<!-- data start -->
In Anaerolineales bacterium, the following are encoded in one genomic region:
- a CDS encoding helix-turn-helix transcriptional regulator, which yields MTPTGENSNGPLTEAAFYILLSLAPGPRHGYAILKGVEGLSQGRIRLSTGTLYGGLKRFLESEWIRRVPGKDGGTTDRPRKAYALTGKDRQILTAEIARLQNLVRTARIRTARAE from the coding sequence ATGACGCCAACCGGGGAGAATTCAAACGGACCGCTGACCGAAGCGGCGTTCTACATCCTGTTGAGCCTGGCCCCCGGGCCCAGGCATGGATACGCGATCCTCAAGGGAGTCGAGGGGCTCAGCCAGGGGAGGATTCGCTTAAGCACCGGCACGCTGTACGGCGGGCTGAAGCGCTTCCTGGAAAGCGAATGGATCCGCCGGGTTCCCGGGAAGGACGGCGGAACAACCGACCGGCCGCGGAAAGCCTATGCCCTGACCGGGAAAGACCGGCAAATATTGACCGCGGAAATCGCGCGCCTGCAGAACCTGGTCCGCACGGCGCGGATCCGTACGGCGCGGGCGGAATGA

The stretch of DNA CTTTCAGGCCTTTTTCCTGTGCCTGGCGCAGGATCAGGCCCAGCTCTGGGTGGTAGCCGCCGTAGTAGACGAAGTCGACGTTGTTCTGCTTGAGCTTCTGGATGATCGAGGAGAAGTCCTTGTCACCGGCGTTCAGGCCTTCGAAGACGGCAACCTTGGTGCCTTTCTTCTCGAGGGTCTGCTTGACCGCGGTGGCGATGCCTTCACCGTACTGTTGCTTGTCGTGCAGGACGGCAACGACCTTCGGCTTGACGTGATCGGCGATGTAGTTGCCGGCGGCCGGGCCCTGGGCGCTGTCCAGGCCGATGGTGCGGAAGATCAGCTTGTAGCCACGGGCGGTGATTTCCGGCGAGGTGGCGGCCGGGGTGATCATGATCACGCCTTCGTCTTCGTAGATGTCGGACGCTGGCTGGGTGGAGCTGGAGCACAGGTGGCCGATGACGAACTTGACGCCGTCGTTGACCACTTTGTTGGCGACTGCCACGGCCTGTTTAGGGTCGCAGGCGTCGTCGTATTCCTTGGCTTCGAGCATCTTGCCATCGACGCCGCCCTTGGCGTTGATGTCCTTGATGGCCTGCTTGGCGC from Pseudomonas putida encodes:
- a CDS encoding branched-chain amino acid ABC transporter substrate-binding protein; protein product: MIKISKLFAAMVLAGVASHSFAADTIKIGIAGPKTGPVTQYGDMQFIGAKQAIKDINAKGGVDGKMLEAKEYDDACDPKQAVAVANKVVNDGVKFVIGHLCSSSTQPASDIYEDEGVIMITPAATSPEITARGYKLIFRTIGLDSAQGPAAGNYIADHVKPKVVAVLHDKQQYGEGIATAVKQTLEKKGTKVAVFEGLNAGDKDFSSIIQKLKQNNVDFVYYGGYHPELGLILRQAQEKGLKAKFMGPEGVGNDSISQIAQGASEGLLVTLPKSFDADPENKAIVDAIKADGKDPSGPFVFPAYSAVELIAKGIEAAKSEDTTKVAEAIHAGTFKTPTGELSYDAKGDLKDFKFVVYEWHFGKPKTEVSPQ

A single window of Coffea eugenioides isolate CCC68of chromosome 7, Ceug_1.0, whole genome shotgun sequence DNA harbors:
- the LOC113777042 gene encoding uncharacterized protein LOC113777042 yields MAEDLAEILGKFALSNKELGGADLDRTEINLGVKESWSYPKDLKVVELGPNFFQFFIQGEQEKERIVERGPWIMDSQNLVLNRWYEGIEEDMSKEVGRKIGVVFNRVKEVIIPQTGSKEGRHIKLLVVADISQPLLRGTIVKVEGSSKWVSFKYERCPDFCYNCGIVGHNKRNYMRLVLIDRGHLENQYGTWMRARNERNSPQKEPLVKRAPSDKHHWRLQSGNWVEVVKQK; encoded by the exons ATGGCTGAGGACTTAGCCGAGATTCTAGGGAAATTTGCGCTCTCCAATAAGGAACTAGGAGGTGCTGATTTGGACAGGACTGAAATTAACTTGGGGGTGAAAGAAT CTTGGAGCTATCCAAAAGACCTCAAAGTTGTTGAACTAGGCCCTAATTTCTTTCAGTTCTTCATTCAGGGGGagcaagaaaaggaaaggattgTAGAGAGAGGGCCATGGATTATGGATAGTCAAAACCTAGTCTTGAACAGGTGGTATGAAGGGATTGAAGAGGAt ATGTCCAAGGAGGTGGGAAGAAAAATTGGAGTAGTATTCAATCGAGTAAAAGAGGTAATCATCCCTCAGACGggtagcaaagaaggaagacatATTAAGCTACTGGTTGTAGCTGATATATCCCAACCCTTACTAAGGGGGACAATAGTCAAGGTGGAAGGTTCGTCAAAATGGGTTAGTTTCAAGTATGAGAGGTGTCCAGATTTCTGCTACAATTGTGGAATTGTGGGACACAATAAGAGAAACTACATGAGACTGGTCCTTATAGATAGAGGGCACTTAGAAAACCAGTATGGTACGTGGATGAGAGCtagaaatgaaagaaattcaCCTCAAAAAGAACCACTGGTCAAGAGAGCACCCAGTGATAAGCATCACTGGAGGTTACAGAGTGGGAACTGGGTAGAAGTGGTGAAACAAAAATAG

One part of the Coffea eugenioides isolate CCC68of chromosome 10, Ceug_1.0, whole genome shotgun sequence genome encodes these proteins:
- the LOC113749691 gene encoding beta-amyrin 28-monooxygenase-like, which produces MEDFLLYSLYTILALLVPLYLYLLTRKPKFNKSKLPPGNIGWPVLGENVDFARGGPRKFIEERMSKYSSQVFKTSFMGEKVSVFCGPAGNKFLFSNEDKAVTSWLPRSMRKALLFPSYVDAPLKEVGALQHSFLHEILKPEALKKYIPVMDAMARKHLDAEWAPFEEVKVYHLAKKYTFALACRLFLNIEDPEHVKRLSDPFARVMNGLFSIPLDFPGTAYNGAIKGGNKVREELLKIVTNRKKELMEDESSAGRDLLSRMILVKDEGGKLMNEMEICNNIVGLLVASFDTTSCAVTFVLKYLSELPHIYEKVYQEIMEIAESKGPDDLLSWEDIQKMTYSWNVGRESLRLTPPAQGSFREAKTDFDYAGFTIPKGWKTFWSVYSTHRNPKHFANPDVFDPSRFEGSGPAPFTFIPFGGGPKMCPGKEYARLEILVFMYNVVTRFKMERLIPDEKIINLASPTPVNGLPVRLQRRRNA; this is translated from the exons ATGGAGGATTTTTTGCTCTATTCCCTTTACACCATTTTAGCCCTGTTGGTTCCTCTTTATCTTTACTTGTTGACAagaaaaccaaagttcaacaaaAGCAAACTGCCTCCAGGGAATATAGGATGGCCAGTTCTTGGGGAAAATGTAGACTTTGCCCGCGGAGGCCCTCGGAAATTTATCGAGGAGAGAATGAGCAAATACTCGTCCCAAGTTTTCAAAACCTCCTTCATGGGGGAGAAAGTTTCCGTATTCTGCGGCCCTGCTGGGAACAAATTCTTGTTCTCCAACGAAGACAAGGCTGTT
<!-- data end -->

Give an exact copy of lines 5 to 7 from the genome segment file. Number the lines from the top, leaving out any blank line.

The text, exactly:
A single window of Coffea eugenioides isolate CCC68of chromosome 7, Ceug_1.0, whole genome shotgun sequence DNA harbors:
- the LOC113777042 gene encoding uncharacterized protein LOC113777042 yields MAEDLAEILGKFALSNKELGGADLDRTEINLGVKESWSYPKDLKVVELGPNFFQFFIQGEQEKERIVERGPWIMDSQNLVLNRWYEGIEEDMSKEVGRKIGVVFNRVKEVIIPQTGSKEGRHIKLLVVADISQPLLRGTIVKVEGSSKWVSFKYERCPDFCYNCGIVGHNKRNYMRLVLIDRGHLENQYGTWMRARNERNSPQKEPLVKRAPSDKHHWRLQSGNWVEVVKQK; encoded by the exons ATGGCTGAGGACTTAGCCGAGATTCTAGGGAAATTTGCGCTCTCCAATAAGGAACTAGGAGGTGCTGATTTGGACAGGACTGAAATTAACTTGGGGGTGAAAGAAT CTTGGAGCTATCCAAAAGACCTCAAAGTTGTTGAACTAGGCCCTAATTTCTTTCAGTTCTTCATTCAGGGGGagcaagaaaaggaaaggattgTAGAGAGAGGGCCATGGATTATGGATAGTCAAAACCTAGTCTTGAACAGGTGGTATGAAGGGATTGAAGAGGAt ATGTCCAAGGAGGTGGGAAGAAAAATTGGAGTAGTATTCAATCGAGTAAAAGAGGTAATCATCCCTCAGACGggtagcaaagaaggaagacatATTAAGCTACTGGTTGTAGCTGATATATCCCAACCCTTACTAAGGGGGACAATAGTCAAGGTGGAAGGTTCGTCAAAATGGGTTAGTTTCAAGTATGAGAGGTGTCCAGATTTCTGCTACAATTGTGGAATTGTGGGACACAATAAGAGAAACTACATGAGACTGGTCCTTATAGATAGAGGGCACTTAGAAAACCAGTATGGTACGTGGATGAGAGCtagaaatgaaagaaattcaCCTCAAAAAGAACCACTGGTCAAGAGAGCACCCAGTGATAAGCATCACTGGAGGTTACAGAGTGGGAACTGGGTAGAAGTGGTGAAACAAAAATAG

One part of the Coffea eugenioides isolate CCC68of chromosome 10, Ceug_1.0, whole genome shotgun sequence genome encodes these proteins: